Tuesday, April 10, 2007

eletro-chemical chicken stock acid test

If you have not done so already, you can add pH to your list of things to worry about before you make stock.

The glasses in the photo show five samples of one batch of chicken stock. I adjusted each to a specific pH with either lemon juice or sodium bicarbonate (baking soda) so that pH of each rises from left to right.
The most striking thing you notice is that the color darkens as the alkalinity of the stock increases. There were also significant differences in clarity which did not come across in this low resolution photo: the more acidic samples were more cloudy.
None of this surprised me as it was all predicted by the science of the electro-chemistry of colloidal systems. But it's certainly worth running up the blog pole as a caution to anyone who is tempted to jazz up their stock with acidic ingredients like vinegar, lemon or canned tomato.

The net-net?
For optimum color and clarity the pH of all the ingredients in your stock should be as close to pH 7 (neutral) as possible.


Anonymous said...

Very cool. What were the differences in flavor? Also, what kind of PH monitor do you use?

Bob del Grosso said...

There were obvious differences in taste across all samples. The alkaline variants were bitter, and the more acidic versions tart. The alkaline samples also had a funky musky aroma.
I use an inexpensive consumer type pH meter from Hanna Instruments. It's not the greatest but it's cheap and fine for the kinds of tasks I ask it to do.
This is the one I own:

Stephen said...

Given this test was done on chicken stock, I guess my question is then why does almost the opposite effect happen when making a Consume?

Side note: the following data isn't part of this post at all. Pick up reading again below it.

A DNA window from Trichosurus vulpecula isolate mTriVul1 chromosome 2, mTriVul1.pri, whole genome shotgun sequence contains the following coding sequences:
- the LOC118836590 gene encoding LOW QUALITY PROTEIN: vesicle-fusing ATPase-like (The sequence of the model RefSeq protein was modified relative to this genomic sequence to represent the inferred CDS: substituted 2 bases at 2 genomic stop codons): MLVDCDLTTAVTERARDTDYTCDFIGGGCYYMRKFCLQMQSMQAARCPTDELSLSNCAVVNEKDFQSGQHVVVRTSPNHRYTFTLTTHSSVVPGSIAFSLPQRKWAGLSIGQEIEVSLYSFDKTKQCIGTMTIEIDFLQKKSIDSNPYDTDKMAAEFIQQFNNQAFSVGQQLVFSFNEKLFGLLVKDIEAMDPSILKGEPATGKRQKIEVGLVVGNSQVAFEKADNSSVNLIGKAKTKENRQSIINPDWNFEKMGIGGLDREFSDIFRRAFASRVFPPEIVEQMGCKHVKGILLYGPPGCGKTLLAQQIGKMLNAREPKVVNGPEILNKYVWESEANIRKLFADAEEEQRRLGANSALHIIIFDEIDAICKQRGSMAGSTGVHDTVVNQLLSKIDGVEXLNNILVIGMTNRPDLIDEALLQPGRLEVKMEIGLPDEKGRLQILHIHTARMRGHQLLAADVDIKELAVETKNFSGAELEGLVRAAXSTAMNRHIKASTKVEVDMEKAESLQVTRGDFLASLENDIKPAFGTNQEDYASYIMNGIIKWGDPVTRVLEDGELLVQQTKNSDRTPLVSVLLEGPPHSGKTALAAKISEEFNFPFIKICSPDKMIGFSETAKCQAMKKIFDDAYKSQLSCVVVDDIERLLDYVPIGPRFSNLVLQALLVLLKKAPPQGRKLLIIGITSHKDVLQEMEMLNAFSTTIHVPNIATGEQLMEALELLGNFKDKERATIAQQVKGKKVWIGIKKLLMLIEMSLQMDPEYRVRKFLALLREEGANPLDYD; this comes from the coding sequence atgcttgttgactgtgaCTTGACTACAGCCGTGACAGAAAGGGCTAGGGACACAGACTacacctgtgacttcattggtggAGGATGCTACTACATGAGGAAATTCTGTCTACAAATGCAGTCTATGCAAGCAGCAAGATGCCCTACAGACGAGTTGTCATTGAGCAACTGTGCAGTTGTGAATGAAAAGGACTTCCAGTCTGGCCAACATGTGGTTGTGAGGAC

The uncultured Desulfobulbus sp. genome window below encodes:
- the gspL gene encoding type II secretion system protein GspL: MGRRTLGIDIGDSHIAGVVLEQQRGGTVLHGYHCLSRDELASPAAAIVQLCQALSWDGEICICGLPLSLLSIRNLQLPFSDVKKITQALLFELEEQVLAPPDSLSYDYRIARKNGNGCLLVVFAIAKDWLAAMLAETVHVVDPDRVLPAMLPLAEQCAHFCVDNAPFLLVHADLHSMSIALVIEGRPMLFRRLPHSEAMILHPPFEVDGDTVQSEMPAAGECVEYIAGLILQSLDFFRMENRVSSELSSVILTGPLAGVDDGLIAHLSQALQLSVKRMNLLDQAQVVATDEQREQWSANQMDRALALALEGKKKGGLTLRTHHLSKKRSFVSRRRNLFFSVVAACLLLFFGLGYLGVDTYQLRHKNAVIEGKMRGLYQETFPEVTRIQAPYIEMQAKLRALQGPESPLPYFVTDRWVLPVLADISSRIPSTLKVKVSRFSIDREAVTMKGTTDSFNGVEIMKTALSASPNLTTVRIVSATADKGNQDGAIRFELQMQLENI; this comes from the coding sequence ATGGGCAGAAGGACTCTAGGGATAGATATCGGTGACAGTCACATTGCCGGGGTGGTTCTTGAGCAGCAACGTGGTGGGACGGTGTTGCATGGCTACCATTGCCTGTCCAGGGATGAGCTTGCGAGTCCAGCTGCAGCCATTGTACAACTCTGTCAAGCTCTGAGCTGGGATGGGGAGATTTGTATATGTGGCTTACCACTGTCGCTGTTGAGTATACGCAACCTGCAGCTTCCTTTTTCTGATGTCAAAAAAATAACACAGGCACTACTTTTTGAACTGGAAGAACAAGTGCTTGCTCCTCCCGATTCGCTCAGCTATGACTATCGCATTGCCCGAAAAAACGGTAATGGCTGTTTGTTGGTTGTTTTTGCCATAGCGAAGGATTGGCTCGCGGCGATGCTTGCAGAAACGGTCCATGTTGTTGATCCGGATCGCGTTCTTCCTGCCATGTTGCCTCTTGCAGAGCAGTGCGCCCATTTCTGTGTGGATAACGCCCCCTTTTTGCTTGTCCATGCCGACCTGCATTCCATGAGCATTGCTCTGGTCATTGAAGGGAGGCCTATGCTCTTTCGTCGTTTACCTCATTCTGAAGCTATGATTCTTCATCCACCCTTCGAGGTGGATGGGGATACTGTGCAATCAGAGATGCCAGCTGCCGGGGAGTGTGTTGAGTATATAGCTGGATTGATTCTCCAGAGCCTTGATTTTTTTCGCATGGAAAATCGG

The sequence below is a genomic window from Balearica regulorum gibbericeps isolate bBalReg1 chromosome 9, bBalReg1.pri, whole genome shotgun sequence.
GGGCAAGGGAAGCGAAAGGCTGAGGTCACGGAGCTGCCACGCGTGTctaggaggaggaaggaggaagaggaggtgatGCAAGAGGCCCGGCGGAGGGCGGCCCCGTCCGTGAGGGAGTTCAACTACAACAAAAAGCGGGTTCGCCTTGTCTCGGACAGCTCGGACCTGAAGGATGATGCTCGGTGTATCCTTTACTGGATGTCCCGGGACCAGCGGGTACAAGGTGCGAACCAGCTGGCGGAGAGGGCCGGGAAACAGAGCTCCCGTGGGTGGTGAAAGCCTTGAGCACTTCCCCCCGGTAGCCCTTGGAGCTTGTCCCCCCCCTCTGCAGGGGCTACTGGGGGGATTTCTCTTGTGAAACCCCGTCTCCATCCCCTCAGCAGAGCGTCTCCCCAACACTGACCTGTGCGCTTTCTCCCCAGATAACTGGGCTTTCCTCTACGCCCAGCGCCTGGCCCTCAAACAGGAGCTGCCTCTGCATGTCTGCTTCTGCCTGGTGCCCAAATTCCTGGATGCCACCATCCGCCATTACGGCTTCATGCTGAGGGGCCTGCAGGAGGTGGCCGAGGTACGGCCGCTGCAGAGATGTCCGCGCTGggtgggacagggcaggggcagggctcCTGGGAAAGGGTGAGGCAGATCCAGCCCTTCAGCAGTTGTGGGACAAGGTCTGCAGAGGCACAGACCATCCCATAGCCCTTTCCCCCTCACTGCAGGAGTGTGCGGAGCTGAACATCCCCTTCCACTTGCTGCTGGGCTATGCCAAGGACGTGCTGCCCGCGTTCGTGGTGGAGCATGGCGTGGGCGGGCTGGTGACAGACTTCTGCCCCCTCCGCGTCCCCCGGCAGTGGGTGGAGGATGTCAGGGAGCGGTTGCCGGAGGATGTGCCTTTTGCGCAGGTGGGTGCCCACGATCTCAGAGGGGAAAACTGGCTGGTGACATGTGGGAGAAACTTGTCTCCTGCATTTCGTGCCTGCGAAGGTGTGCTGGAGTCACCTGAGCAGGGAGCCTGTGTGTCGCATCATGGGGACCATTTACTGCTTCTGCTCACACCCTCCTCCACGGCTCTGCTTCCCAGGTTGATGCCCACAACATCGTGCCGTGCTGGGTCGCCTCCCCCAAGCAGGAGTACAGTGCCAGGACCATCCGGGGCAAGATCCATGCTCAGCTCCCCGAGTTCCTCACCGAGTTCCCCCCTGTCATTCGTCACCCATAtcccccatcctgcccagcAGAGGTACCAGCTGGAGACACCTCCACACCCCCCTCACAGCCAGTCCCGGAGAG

the raft must include some kind of acidic element. Does the clarity result from the right PH level or is it offset by something else in the raft that prevents the cloudyness?

Bob del Grosso said...


Consommé behaves the same way. if you make the raft material too acidic the color "fades" and the clarity goes south. thing is, even if you put tomatoes in the raft material the pH is still going to be pretty close to 7.

Check this out: in the old days chefs used to use egg shells in the raft material. Then after it became known that it was the egg proteins that were responsible for clarification the habit of using the egg shells mostly disappeared.

Well, egg shells are alkaline and if you include them in the clarif it bumps the pH of the consommé up over 7 and the finished product is darker and more clear. I know this bec. I tested with my class at The CIA many times.

The Foodist said...

Thanks for the answer. Figured it was as much with the PH Level being equal.

Ive always noticed a difference in clarity when using a canned tomato as the acid vs using a Vinegar or other acidic element in Consomme (I really shouldnt try to spell so late at night).

Many of my chefs at CIA have mentioned the egg shells, but never explained why it faded out of use, thanks for the clarification.

...ok no more bad consomme jokes.